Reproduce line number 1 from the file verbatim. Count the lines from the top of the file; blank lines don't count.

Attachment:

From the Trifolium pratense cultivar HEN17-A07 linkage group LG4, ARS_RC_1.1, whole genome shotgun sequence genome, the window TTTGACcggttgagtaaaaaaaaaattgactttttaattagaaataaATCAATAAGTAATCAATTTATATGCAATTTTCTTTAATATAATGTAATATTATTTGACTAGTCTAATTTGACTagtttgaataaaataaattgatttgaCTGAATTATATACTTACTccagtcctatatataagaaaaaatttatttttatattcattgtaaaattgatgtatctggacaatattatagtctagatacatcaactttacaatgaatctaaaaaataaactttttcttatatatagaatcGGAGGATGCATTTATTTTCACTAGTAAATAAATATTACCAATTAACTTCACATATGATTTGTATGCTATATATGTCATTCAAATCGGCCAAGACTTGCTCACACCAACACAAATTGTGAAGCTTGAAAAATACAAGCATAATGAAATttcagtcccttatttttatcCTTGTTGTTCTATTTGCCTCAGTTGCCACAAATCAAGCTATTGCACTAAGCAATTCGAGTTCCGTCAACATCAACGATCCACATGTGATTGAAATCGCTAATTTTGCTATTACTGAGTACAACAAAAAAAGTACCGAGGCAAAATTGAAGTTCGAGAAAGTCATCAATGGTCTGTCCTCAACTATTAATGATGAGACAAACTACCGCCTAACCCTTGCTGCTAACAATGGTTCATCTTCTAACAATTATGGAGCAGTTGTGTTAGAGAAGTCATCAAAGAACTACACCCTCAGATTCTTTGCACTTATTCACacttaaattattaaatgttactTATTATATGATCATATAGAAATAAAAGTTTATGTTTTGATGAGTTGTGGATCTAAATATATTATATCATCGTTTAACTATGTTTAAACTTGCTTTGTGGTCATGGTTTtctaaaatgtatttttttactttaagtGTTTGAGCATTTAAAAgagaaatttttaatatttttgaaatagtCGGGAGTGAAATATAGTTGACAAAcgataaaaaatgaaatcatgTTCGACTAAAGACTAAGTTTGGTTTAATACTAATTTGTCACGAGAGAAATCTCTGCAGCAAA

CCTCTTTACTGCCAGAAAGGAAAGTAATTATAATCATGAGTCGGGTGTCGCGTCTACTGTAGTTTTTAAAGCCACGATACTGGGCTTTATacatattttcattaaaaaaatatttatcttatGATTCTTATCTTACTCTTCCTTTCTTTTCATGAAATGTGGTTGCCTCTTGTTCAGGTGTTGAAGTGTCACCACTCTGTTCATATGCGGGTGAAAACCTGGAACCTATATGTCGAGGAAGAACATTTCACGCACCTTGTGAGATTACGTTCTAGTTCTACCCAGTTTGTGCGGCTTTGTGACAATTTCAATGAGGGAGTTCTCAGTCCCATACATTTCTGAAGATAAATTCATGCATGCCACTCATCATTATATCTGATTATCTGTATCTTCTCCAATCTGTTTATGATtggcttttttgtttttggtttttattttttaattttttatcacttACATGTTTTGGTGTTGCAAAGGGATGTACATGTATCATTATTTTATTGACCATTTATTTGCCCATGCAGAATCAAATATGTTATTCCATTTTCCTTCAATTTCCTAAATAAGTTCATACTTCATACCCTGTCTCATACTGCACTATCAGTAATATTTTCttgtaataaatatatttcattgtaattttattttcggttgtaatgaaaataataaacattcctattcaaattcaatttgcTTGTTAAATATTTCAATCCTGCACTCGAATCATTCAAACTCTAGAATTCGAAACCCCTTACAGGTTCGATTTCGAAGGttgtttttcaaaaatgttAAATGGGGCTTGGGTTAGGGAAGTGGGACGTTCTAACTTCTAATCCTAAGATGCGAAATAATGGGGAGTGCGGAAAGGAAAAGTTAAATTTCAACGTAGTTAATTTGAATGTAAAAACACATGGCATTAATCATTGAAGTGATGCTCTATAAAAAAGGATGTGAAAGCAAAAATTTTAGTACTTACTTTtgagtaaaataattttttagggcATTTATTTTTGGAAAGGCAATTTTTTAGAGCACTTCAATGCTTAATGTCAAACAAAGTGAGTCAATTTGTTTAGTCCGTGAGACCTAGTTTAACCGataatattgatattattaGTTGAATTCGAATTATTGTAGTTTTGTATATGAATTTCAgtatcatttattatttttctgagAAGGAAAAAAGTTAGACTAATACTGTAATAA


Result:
From the Trifolium pratense cultivar HEN17-A07 linkage group LG4, ARS_RC_1.1, whole genome shotgun sequence genome, the window TTTGACcggttgagtaaaaaaaaaattgactttttaattagaaataaATCAATAAGTAATCAATTTATATGCAATTTTCTTTAATATAATGTAATATTATTTGACTAGTCTAATTTGACTagtttgaataaaataaattgatttgaCTGAATTATATACTTACTccagtcctatatataagaaaaaatttatttttatattcattgtaaaattgatgtatctggacaatattatagtctagatacatcaactttacaatgaatctaaaaaataaactttttcttatatatagaatcGGAGGATGCATTTATTTTCACTAGTAAATAAATATTACCAATTAACTTCACATATGATTTGTATGCTATATATGTCATTCAAATCGGCCAAGACTTGCTCACACCAACACAAATTGTGAAGCTTGAAAAATACAAGCATAATGAAATttcagtcccttatttttatcCTTGTTGTTCTATTTGCCTCAGTTGCCACAAATCAAGCTATTGCACTAAGCAATTCGAGTTCCGTCAACATCAACGATCCACATGTGATTGAAATCGCTAATTTTGCTATTACTGAGTACAACAAAAAAAGTACCGAGGCAAAATTGAAGTTCGAGAAAGTCATCAATGGTCTGTCCTCAACTATTAATGATGAGACAAACTACCGCCTAACCCTTGCTGCTAACAATGGTTCATCTTCTAACAATTATGGAGCAGTTGTGTTAGAGAAGTCATCAAAGAACTACACCCTCAGATTCTTTGCACTTATTCACacttaaattattaaatgttactTATTATATGATCATATAGAAATAAAAGTTTATGTTTTGATGAGTTGTGGATCTAAATATATTATATCATCGTTTAACTATGTTTAAACTTGCTTTGTGGTCATGGTTTtctaaaatgtatttttttactttaagtGTTTGAGCATTTAAAAgagaaatttttaatatttttgaaatagtCGGGAGTGAAATATAGTTGACAAAcgataaaaaatgaaatcatgTTCGACTAAAGACTAAGTTTGGTTTAATACTAATTTGTCACGAGAGAAATCTCTGCAGCAAA